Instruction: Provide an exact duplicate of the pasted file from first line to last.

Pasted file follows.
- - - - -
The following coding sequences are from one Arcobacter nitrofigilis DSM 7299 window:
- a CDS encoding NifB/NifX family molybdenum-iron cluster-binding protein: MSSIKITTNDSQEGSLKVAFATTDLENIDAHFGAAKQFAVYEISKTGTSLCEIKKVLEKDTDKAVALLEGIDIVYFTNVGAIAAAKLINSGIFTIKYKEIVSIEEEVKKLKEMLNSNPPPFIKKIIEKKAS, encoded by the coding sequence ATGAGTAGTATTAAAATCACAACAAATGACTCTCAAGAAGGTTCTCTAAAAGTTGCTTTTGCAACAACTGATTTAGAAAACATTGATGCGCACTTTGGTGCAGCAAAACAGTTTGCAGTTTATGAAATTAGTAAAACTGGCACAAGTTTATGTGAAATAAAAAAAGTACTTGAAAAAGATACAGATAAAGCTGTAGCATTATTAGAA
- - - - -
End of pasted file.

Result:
The following coding sequences are from one Arcobacter nitrofigilis DSM 7299 window:
- a CDS encoding NifB/NifX family molybdenum-iron cluster-binding protein: MSSIKITTNDSQEGSLKVAFATTDLENIDAHFGAAKQFAVYEISKTGTSLCEIKKVLEKDTDKAVALLEGIDIVYFTNVGAIAAAKLINSGIFTIKYKEIVSIEEEVKKLKEMLNSNPPPFIKKIIEKKAS, encoded by the coding sequence ATGAGTAGTATTAAAATCACAACAAATGACTCTCAAGAAGGTTCTCTAAAAGTTGCTTTTGCAACAACTGATTTAGAAAACATTGATGCGCACTTTGGTGCAGCAAAACAGTTTGCAGTTTATGAAATTAGTAAAACTGGCACAAGTTTATGTGAAATAAAAAAAGTACTTGAAAAAGATACAGATAAAGCTGTAGCATTATTAGAA